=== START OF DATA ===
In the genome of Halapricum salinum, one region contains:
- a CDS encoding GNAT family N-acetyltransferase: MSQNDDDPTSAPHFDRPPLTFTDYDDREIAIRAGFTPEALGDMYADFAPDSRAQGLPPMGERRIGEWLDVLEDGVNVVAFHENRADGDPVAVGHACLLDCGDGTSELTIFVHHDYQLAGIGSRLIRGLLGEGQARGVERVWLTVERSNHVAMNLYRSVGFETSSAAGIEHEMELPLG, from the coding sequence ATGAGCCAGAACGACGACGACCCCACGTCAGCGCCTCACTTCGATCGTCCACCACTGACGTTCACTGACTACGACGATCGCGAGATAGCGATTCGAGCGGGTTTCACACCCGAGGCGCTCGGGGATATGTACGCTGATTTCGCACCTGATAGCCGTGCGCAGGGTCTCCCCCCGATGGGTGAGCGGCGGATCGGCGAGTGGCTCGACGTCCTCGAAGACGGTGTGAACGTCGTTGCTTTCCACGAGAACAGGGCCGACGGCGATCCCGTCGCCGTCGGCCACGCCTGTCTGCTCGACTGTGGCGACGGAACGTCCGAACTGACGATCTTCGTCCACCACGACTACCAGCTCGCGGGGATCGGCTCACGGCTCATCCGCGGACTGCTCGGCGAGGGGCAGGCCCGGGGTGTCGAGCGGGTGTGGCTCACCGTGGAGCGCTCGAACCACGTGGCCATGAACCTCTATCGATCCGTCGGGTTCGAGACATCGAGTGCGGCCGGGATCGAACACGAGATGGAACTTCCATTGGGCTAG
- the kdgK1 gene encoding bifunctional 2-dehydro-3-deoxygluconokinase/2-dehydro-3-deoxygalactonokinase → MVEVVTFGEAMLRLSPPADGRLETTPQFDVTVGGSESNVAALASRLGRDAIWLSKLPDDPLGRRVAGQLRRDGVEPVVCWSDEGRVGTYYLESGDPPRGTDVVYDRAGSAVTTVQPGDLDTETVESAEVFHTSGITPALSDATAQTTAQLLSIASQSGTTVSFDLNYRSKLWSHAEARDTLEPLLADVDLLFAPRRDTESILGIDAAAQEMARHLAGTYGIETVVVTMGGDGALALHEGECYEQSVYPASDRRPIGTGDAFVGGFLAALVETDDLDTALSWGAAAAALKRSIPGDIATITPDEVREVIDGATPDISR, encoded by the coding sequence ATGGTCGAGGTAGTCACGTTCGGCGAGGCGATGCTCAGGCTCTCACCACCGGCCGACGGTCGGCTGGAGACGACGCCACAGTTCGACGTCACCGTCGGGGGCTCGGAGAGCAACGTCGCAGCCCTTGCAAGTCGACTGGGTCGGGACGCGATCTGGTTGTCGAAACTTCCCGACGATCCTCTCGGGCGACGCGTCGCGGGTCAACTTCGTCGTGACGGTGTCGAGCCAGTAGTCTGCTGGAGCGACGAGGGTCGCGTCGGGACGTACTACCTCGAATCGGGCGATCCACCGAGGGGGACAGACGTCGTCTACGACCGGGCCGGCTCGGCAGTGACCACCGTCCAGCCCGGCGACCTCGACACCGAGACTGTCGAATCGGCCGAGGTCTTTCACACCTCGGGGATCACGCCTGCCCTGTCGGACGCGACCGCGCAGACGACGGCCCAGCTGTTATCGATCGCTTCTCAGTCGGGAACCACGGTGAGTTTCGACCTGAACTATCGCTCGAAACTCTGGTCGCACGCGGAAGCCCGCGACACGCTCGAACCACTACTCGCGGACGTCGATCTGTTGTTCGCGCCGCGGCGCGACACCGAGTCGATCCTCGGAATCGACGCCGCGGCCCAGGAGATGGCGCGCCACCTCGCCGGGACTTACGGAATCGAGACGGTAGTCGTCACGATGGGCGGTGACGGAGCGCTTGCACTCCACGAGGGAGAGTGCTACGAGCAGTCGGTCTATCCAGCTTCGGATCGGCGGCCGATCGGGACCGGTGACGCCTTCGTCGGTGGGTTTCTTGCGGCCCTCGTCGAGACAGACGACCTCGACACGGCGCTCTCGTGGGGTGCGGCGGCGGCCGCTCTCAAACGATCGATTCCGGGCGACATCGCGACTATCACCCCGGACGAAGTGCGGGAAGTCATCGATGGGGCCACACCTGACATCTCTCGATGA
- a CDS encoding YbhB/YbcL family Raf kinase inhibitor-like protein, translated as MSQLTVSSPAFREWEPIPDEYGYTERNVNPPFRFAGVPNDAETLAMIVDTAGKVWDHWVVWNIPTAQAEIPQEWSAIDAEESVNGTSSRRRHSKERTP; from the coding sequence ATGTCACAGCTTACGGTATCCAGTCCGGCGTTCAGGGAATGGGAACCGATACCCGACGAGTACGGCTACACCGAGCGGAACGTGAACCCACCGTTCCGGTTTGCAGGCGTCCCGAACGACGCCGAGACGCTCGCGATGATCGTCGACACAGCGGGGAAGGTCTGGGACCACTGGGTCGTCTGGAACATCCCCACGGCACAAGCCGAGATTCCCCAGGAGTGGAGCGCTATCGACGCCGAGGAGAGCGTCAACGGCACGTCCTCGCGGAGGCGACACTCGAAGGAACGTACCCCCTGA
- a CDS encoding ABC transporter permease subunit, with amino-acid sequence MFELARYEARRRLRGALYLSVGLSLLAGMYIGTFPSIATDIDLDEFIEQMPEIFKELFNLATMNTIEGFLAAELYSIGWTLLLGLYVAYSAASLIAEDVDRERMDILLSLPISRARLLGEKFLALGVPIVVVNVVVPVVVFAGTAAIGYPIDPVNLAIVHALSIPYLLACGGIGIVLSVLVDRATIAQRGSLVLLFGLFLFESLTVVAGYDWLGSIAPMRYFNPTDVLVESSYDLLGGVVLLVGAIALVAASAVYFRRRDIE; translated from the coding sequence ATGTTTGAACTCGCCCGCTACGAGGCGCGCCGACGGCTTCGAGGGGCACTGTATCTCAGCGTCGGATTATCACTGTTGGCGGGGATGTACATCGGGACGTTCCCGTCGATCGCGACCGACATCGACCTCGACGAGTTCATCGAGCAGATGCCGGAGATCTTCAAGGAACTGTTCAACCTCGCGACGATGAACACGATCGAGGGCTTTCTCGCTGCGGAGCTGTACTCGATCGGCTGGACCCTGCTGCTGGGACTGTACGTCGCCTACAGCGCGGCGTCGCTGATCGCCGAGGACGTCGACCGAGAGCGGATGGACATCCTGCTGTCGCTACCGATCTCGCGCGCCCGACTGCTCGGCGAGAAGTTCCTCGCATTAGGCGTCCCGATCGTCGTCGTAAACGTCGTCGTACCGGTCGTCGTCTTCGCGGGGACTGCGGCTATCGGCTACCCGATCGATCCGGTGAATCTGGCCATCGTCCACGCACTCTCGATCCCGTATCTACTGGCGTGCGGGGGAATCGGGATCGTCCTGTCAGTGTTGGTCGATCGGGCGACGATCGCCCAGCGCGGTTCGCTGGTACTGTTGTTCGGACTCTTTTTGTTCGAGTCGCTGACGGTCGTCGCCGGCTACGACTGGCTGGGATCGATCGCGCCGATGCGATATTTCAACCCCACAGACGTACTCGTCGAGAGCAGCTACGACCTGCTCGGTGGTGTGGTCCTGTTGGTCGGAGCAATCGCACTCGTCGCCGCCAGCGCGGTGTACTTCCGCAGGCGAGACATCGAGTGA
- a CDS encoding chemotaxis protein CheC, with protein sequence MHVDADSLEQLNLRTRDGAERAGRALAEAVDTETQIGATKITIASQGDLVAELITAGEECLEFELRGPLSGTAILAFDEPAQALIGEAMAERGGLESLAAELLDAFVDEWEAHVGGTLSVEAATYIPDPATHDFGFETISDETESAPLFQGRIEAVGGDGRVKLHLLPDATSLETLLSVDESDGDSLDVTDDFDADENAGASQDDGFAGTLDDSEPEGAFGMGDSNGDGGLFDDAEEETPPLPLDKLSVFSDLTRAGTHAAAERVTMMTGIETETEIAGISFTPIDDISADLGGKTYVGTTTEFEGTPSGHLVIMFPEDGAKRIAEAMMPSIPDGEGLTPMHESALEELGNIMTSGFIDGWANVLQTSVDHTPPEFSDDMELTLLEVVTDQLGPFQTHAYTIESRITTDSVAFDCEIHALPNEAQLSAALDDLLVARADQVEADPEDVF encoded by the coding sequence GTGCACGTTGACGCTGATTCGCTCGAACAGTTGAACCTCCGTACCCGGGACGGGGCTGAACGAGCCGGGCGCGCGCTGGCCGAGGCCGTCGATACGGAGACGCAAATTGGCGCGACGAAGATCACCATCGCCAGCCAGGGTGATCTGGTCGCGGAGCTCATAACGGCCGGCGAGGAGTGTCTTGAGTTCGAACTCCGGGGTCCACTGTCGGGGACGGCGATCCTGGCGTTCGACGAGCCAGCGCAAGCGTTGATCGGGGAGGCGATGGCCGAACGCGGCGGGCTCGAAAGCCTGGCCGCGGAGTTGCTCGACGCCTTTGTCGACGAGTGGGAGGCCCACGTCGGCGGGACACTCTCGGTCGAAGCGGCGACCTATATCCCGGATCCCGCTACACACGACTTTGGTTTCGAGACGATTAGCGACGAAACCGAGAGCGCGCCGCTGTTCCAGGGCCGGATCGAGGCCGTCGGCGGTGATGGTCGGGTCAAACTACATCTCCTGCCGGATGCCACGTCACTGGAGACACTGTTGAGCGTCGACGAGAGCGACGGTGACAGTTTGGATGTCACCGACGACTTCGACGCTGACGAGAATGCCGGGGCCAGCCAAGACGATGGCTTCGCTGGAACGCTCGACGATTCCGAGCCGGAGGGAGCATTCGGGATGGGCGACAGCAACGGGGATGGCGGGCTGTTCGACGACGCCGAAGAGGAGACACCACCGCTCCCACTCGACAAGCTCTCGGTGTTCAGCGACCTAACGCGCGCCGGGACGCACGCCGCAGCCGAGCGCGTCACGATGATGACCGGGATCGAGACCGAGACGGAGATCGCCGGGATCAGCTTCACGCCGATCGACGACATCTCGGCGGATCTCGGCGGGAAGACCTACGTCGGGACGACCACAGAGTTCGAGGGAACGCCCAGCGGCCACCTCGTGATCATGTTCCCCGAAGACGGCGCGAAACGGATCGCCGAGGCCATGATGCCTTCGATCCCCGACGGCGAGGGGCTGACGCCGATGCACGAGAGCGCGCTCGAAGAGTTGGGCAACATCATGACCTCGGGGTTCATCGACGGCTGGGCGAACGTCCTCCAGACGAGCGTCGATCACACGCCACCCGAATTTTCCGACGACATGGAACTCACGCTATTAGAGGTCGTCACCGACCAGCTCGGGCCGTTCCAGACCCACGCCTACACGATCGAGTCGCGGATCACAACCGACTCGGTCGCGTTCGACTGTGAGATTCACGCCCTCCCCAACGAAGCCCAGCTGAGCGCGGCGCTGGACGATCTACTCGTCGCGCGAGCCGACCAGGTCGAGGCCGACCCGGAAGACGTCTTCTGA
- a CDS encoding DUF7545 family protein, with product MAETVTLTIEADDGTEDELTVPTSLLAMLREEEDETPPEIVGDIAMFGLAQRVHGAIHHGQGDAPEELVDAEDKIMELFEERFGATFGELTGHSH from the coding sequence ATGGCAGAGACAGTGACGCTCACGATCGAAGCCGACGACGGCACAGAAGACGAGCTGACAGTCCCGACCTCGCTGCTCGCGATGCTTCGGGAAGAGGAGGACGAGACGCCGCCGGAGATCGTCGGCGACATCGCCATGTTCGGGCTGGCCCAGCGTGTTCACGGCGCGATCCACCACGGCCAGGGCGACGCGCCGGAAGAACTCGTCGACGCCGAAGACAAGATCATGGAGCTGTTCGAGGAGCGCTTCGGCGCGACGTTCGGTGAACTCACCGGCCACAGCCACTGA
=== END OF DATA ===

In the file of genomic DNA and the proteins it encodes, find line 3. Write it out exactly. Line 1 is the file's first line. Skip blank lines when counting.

- the kdgK1 gene encoding bifunctional 2-dehydro-3-deoxygluconokinase/2-dehydro-3-deoxygalactonokinase → MVEVVTFGEAMLRLSPPADGRLETTPQFDVTVGGSESNVAALASRLGRDAIWLSKLPDDPLGRRVAGQLRRDGVEPVVCWSDEGRVGTYYLESGDPPRGTDVVYDRAGSAVTTVQPGDLDTETVESAEVFHTSGITPALSDATAQTTAQLLSIASQSGTTVSFDLNYRSKLWSHAEARDTLEPLLADVDLLFAPRRDTESILGIDAAAQEMARHLAGTYGIETVVVTMGGDGALALHEGECYEQSVYPASDRRPIGTGDAFVGGFLAALVETDDLDTALSWGAAAAALKRSIPGDIATITPDEVREVIDGATPDISR, encoded by the coding sequence ATGGTCGAGGTAGTCACGTTCGGCGAGGCGATGCTCAGGCTCTCACCACCGGCCGACGGTCGGCTGGAGACGACGCCACAGTTCGACGTCACCGTCGGGGGCTCGGAGAGCAACGTCGCAGCCCTTGCAAGTCGACTGGGTCGGGACGCGATCTGGTTGTCGAAACTTCCCGACGATCCTCTCGGGCGACGCGTCGCGGGTCAACTTCGTCGTGACGGTGTCGAGCCAGTAGTCTGCTGGAGCGACGAGGGTCGCGTCGGGACGTACTACCTCGAATCGGGCGATCCACCGAGGGGGACAGACGTCGTCTACGACCGGGCCGGCTCGGCAGTGACCACCGTCCAGCCCGGCGACCTCGACACCGAGACTGTCGAATCGGCCGAGGTCTTTCACACCTCGGGGATCACGCCTGCCCTGTCGGACGCGACCGCGCAGACGACGGCCCAGCTGTTATCGATCGCTTCTCAGTCGGGAACCACGGTGAGTTTCGACCTGAACTATCGCTCGAAACTCTGGTCGCACGCGGAAGCCCGCGACACGCTCGAACCACTACTCGCGGACGTCGATCTGTTGTTCGCGCCGCGGCGCGACACCGAGTCGATCCTCGGAATCGACGCCGCGGCCCAGGAGATGGCGCGCCACCTCGCCGGGACTTACGGAATCGAGACGGTAGTCGTCACGATGGGCGGTGACGGAGCGCTTGCACTCCACGAGGGAGAGTGCTACGAGCAGTCGGTCTATCCAGCTTCGGATCGGCGGCCGATCGGGACCGGTGACGCCTTCGTCGGTGGGTTTCTTGCGGCCCTCGTCGAGACAGACGACCTCGACACGGCGCTCTCGTGGGGTGCGGCGGCGGCCGCTCTCAAACGATCGATTCCGGGCGACATCGCGACTATCACCCCGGACGAAGTGCGGGAAGTCATCGATGGGGCCACACCTGACATCTCTCGATGA